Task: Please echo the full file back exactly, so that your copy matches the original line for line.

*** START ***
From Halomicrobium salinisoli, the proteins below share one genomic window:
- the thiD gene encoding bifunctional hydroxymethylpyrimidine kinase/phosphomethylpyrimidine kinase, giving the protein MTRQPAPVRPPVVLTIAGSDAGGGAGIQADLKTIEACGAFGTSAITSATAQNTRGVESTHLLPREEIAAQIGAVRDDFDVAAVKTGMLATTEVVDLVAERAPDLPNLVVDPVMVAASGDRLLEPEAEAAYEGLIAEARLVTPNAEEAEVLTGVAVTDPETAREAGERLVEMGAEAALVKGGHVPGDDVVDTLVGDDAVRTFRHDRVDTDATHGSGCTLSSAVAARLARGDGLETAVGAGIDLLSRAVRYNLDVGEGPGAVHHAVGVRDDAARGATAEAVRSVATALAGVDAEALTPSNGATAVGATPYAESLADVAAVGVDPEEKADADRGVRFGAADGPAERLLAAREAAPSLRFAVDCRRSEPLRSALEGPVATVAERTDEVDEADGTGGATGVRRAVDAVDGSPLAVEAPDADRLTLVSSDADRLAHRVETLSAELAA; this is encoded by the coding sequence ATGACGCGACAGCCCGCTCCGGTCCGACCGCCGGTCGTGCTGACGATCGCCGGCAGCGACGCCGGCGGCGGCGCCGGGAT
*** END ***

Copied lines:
From Halomicrobium salinisoli, the proteins below share one genomic window:
- the thiD gene encoding bifunctional hydroxymethylpyrimidine kinase/phosphomethylpyrimidine kinase, giving the protein MTRQPAPVRPPVVLTIAGSDAGGGAGIQADLKTIEACGAFGTSAITSATAQNTRGVESTHLLPREEIAAQIGAVRDDFDVAAVKTGMLATTEVVDLVAERAPDLPNLVVDPVMVAASGDRLLEPEAEAAYEGLIAEARLVTPNAEEAEVLTGVAVTDPETAREAGERLVEMGAEAALVKGGHVPGDDVVDTLVGDDAVRTFRHDRVDTDATHGSGCTLSSAVAARLARGDGLETAVGAGIDLLSRAVRYNLDVGEGPGAVHHAVGVRDDAARGATAEAVRSVATALAGVDAEALTPSNGATAVGATPYAESLADVAAVGVDPEEKADADRGVRFGAADGPAERLLAAREAAPSLRFAVDCRRSEPLRSALEGPVATVAERTDEVDEADGTGGATGVRRAVDAVDGSPLAVEAPDADRLTLVSSDADRLAHRVETLSAELAA; this is encoded by the coding sequence ATGACGCGACAGCCCGCTCCGGTCCGACCGCCGGTCGTGCTGACGATCGCCGGCAGCGACGCCGGCGGCGGCGCCGGGAT